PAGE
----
Problem In addition to hyper-threading (i.e. multiple threads execute on a single physical CPU appearing as 2 logical CPUs) and dual-core technology (i.e. a single CPU socket that has more than 1 core appearing as multiple logical CPUs), chip vendors are beginning to release processors with more than 2 cores. I am considering purchasing a new SQL Server with multi-core processors to support a SQL Server 2005 Standard Edition deployment. What are the impacts when using a 4-core processor with SQL Server 2005 Standard Edition? Will I only be able to make use of a single physical CPU since Standard Edition is limited to 4 CPUs? Additionally, what is the overall licensing policy in relation to multi-core technologies with SQL Server 2005?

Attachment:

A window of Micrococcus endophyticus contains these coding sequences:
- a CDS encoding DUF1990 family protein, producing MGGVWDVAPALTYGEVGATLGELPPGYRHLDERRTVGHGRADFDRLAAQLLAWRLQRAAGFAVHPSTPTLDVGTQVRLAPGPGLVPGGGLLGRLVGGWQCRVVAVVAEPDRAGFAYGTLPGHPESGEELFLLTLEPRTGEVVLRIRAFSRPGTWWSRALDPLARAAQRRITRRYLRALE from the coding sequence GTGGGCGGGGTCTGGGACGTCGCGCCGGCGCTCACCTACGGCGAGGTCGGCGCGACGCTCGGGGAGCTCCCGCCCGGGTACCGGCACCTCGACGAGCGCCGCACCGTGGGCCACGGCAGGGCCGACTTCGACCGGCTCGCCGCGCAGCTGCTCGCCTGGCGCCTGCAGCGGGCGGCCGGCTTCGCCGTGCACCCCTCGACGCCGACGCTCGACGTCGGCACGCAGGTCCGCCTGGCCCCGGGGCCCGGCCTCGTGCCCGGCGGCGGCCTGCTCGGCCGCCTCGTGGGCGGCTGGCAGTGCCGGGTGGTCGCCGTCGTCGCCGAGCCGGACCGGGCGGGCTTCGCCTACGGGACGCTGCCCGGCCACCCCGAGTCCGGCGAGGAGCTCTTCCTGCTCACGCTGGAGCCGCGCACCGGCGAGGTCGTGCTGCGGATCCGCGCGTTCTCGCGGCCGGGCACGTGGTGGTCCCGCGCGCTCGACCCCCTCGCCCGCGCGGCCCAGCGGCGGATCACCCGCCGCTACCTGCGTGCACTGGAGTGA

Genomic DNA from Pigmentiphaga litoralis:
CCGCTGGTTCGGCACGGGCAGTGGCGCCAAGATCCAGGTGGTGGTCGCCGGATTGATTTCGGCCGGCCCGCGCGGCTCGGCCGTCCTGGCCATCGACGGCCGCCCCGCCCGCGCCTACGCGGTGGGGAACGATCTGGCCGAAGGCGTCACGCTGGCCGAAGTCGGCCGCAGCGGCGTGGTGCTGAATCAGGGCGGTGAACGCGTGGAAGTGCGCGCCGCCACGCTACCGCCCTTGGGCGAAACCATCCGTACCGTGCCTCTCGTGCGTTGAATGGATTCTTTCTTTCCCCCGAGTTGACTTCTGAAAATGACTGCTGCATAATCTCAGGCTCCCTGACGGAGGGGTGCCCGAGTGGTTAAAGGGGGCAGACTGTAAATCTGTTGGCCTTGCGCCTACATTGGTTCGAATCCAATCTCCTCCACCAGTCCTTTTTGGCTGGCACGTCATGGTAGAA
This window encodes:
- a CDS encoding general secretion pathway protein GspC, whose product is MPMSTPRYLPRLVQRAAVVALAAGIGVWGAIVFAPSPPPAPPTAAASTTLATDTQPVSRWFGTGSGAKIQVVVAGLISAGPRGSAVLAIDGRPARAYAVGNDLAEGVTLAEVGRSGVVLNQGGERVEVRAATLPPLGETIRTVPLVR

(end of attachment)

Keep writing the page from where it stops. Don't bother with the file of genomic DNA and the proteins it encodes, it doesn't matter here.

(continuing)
Solution One key competitive licensing advantage of SQL Server is related to this exact question - for the purposes of both licensing and CPU edition support, SQL Server considers the number of physical sockets/CPUs, regardless of the number of cores on the processor. So, for example, if you are planning to deploy SQL Server 2005 Standard Edition, which supports up to 4 CPUs, that means Standard Edition will support 4 physical CPU sockets, regardless of the number of cores in each CPU. If you have 4 physical CPUs with 4 cores each, then your SQL Server Standard Edition deployment would have 16 logical CPUs to make use of. Additionally, even though you have 16 cores/logical CPUs, the licensing of this requires that you pay for only the 4 physical CPUs, not all 16 cores. This offers a very attractive return on investment (ROI) for any organization looking at the latest hardware with SQL Server 2005.